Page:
Wavelength

Wavelength

There are many kinds of waves all around us. There are waves in the ocean and in lakes. Did you also know that there are also waves in the air? Sound travels through the air in waves and light is made up of waves of electromagnetic energy.

The wavelength of a wave describes how long the wave is. The distance from the "crest" (top) of one wave to the crest of the next wave is the wavelength. Alternately, we can measure from the "trough" (bottom) of one wave to the trough of the next wave and get the same value for the wavelength.

The frequency of a wave is inversely proportional to its wavelength. That means that waves with a high frequency have a short wavelength, while waves with a low frequency have a longer wavelength.

Light waves have very, very short wavelengths. Red light waves have wavelengths around 700 nanometers (nm), while blue and purple light have even shorter waves with wavelengths around 400 or 500 nm. Some radio waves, another type of electromagnetic radiation, have much longer waves than light, with wavelengths ranging from millimeters to kilometers.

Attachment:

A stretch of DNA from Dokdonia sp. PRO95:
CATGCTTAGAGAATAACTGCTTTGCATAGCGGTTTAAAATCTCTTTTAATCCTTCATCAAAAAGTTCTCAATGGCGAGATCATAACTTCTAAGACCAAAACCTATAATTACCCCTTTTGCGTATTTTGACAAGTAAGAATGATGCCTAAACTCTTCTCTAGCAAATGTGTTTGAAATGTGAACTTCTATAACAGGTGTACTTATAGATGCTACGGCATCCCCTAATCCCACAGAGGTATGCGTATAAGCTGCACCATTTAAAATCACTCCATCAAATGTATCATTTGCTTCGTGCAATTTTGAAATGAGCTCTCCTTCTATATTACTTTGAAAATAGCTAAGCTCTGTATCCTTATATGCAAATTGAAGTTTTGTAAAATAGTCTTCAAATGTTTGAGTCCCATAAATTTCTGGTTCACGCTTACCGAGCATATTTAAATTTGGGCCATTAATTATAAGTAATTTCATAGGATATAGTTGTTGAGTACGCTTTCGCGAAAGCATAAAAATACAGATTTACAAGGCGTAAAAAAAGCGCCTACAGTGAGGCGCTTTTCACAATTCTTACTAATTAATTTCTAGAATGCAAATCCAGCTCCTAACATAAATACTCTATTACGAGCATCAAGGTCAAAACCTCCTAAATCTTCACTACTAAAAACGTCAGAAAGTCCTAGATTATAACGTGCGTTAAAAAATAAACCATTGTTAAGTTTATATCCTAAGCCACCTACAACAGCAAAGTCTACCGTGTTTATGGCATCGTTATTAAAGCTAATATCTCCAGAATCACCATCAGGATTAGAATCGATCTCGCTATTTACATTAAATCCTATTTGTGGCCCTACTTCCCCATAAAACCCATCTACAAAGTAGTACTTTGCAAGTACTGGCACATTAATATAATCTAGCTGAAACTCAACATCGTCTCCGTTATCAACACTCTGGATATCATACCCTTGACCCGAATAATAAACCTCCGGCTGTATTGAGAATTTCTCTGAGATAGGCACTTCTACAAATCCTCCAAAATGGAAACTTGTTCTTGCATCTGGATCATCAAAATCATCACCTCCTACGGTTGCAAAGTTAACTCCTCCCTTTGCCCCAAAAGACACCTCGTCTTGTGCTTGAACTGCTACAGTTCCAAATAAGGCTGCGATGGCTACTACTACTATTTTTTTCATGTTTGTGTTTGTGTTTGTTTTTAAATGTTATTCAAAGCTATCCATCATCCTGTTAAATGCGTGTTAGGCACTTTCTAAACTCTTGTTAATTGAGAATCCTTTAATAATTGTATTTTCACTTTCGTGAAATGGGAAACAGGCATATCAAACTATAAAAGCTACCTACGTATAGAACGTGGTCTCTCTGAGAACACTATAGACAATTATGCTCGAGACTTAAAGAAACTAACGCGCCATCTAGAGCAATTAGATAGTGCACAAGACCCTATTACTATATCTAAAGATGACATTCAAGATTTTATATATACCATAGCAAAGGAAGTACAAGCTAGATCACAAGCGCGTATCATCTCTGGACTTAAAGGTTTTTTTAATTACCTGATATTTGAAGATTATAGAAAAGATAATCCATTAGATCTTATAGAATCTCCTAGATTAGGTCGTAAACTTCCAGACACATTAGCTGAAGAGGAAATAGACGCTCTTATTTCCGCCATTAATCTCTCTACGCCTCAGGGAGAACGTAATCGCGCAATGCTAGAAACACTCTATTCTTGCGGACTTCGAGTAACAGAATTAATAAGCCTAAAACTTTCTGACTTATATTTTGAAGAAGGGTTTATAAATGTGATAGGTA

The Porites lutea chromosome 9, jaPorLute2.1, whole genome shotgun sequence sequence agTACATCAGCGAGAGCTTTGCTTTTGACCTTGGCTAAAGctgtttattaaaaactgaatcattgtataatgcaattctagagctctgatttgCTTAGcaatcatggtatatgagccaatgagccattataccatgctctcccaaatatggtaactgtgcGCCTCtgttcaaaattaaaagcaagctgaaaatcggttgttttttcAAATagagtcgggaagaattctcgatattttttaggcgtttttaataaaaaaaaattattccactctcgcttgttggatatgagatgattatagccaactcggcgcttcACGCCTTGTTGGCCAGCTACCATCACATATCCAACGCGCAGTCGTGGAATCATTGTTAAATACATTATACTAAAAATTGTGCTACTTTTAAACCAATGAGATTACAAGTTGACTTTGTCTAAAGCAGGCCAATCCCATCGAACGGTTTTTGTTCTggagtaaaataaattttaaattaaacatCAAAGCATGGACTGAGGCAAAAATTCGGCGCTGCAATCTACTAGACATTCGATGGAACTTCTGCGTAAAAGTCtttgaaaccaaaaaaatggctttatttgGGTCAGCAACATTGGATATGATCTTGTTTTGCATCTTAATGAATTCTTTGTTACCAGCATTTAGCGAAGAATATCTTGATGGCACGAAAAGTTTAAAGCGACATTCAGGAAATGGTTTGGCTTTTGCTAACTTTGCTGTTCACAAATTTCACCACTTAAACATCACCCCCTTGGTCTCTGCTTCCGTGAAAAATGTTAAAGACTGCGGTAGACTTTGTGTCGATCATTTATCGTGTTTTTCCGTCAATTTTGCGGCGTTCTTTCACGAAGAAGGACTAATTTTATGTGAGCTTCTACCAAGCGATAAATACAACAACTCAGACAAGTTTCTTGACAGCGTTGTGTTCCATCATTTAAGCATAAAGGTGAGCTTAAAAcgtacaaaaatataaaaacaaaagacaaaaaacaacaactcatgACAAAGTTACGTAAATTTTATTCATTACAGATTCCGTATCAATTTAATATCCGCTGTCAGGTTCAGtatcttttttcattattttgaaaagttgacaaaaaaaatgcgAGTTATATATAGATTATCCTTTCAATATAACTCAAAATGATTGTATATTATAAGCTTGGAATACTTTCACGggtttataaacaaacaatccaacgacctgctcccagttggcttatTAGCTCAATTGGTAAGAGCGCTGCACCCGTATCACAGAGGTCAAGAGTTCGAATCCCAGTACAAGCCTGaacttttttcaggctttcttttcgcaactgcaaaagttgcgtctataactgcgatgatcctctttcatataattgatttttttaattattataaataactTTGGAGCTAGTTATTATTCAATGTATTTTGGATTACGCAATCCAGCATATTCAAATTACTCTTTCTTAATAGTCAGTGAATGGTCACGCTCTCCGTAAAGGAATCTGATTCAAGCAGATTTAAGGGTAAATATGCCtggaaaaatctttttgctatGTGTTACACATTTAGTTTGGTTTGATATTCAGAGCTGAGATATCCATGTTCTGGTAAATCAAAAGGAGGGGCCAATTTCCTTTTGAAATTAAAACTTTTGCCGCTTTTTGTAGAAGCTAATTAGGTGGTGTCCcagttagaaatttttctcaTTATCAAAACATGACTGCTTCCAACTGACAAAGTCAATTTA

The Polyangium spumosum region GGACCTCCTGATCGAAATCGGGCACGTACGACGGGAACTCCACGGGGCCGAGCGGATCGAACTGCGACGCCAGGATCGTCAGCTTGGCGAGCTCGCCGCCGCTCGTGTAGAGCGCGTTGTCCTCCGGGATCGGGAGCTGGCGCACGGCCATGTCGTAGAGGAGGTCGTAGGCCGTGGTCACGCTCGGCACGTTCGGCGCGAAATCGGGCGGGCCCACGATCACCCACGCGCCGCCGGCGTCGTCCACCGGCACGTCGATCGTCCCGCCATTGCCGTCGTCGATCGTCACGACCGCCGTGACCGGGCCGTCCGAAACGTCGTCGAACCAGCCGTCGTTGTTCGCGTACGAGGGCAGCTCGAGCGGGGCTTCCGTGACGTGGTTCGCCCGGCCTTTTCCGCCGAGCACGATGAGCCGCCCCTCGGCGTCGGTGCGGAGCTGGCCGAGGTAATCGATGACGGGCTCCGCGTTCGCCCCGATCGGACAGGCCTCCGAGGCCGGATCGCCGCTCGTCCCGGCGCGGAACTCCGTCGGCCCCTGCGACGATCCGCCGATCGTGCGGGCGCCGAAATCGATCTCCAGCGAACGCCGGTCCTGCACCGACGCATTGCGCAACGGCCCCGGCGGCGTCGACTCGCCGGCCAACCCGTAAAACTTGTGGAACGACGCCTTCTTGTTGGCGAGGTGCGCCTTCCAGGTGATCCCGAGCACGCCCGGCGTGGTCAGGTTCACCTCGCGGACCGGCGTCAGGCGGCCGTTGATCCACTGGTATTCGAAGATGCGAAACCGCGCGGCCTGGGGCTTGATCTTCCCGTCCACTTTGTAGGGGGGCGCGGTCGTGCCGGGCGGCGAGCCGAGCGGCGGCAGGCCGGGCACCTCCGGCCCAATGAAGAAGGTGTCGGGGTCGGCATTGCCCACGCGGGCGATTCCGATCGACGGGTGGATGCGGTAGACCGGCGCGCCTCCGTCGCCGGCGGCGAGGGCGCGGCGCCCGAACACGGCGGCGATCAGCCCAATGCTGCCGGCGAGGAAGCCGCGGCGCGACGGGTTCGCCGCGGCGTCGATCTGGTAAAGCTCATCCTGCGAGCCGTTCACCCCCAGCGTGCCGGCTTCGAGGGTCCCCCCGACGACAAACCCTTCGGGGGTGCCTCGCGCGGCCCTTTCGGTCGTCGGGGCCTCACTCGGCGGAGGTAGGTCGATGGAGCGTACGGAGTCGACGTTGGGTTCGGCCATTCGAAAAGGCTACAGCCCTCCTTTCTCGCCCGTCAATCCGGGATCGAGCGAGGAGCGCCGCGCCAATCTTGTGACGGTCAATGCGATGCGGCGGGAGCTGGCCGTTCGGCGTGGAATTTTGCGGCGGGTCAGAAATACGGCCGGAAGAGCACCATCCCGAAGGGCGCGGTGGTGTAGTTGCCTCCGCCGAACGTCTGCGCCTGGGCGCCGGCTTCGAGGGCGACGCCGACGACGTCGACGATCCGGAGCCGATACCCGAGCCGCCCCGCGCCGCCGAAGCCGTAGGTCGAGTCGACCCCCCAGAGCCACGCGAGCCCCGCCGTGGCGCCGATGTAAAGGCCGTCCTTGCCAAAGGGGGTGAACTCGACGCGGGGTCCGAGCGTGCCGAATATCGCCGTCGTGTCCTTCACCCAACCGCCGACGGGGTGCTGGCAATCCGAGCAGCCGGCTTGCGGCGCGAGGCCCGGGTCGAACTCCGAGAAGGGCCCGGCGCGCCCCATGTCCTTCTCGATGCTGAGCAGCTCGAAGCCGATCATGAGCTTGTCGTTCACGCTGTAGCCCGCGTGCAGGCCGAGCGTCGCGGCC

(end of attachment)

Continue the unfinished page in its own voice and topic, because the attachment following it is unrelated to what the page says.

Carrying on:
Sound waves traveling through air have wavelengths from millimeters to meters. Low-pitch bass notes that humans can barely hear have huge wavelengths around 17 meters and frequencies around 20 hertz (Hz). Extremely high-pitched sounds that are on the other edge of the range that humans can hear have smaller wavelengths around 17 mm and frequencies around 20 kHz (kilohertz, or thousands of Hertz). 

© 2018 UCAR with portions adapted from Windows to the Universe (© 2006 NESTA)